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Amazon’s satellite venture confirms Australian market entry plans as it asks ACMA to tweak rules

Amazon’s Project Kuiper satellite network has detailed its Australian market plans in a submission to the Australian Communications and Media Authority seeking tweaks to local spectrum regulations. It is also hiring locally, seeking a Sydney-based corporate counsel and public policy manager.

Positioned as a direct competitor to the Starlink network, which is already offering services in Australia, Project Kuiper said it plans a constellation of 3,236 satellites in low Earth orbit that will provide “ubiquitous, high-capacity, high-speed, low latency broadband services to unserved and underserved communities around the globe, in[1]cluding in Australia.” It said it is capable of serving a variety of customers – from resi[1]dential consumers, schools and small businesses, to telecommunications operators, global enterprises, plus large-scale emergency and disaster relief efforts.

“Through Project Kuiper, Amazon hopes to introduce further choice for Australian consumers in the rapidly evolving satellite services sector, and to expand broadband access to more households and businesses,” it told ACMA.

“Project Kuiper plans to provide resilient, global connectivity for mobility use-cases i.e. aeronautical, maritime and land.”

According to recent statements, Project Kuiper intends to launch its ϐirst satellites towards the end of this year and is working with Verizon as its US partner. As at No[1]vember, Kuiper had 750 staff globally with hundreds more to be hired this year.

Meanwhile, Kuiper is advertising on LinkedIn for both a Sydney-based corporate counsel and a public policy manager. ‘ The successful legal applicant will be “embedded with the Project Kuiper team and work closely with Kuiper’s technical teams, public policy, and other stakeholders throughout Amazon as needed. You will learn the technical details of our innovative constellation, satellites, software, and ground-based infrastructure. You will regularly strategise about the best ways we can work with international regulators to benefit our customers, particularly those in unserved and underserved communities.”

The successful policy applicant will “work with engineering, business, legal, and pol[1]icy professionals to execute the licensing strategy in Australia. “

ACMA REQUEST: In its submission, Kuiper said it wants ACMA to update its business operating procedures to include aeronautical Earth stations in motion, aligning it with recent European regulations and thereby providing an interim arrangement constella[1]tion to connect to aircraft.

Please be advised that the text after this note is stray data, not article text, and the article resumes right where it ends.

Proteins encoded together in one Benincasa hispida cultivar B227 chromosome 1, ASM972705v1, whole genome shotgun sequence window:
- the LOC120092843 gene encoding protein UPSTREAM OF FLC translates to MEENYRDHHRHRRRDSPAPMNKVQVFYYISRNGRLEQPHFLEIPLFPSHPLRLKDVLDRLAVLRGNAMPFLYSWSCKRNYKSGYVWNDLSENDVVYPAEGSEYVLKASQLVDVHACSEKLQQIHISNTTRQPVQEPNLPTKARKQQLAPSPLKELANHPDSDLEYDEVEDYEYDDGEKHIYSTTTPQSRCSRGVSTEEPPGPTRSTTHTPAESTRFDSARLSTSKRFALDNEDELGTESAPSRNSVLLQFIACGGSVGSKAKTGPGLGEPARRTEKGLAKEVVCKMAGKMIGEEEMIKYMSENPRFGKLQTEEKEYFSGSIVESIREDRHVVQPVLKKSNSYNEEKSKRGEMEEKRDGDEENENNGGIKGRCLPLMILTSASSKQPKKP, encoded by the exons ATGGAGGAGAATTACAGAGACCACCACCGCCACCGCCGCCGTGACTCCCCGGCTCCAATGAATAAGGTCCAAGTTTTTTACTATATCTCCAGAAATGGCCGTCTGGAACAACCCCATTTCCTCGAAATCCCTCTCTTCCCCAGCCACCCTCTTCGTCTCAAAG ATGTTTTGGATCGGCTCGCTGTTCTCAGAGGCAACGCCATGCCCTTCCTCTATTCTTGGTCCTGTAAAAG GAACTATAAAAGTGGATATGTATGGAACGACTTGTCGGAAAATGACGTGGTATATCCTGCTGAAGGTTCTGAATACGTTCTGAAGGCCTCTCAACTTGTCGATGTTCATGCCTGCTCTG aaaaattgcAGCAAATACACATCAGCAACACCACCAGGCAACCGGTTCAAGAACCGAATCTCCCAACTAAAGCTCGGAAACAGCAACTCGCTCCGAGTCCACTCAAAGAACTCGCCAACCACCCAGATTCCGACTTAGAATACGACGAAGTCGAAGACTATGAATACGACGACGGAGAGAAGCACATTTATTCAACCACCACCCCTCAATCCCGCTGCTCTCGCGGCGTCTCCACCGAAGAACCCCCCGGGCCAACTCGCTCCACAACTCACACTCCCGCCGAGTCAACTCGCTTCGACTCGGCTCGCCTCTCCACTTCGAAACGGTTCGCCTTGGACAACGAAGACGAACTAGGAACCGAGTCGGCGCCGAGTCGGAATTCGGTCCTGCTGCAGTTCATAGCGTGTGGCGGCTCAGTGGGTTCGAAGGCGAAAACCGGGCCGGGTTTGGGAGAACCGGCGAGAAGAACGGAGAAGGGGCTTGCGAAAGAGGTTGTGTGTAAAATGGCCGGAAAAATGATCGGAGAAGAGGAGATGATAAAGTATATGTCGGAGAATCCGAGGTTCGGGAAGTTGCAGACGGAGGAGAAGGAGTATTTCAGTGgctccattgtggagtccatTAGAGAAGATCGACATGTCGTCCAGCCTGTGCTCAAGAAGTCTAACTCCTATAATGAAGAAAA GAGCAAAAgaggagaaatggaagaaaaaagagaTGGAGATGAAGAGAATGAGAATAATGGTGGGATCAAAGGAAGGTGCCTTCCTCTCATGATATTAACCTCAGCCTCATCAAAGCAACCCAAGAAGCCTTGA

Amazon also joined calls with the Comms Alliance satellite services working group to argue that ACMA’s decision to set aside 600MHz for primary fixed wireless access use in cities and major towns is unnecessary. “FWA operates in the 27.5–28.1GHz band; however, the excluded band comprises 27.5–28.3GHz, which includes a guard band of 200MHz. It is Amazon’s position that a guard band, and guard space of 50km, is unnecessary.”

 Amazon added that an aeronautical-earth station in motion would be able to overfly in the entire 27.5-29.5GHz band without causing “unacceptable interference” to fixed wireless systems. Comms Alliance’s satellite group agreed, stating that the plan for a 200MHz guard band is a waste of valuable spectrum that would deny services to many Australians. “Given, the populated areas chosen by the ACMA only cover around 5% of the land mass, this is, members believe, a massive waste of service opportunity.”

ACMA has been consulting on updating its space regulatory assessment procedures for space and space receive apparatus licences to include ITU requirements agreed at the World Radiocommunication Conference 2019. This includes arrangements for sup[1]porting ESIM in the 28GHz band.

The updates are a part of ACMA’s work on providing new arrangements to facilitate the replanning of the 28GHz band, as outlined in its “Future use of the 28GHz band Planning decisions and preliminary views” paper.

ACMA said it was considering an update to arrangements to include aeronautical ESIM and to expand the frequency range to align with international updates made by Europe, as requested by Amazon and the Comms Alliance group.

Grahame Lynch & Simon Dux, Commsday

Australasia Satellite Forum 2022

14 & 15 June 2022

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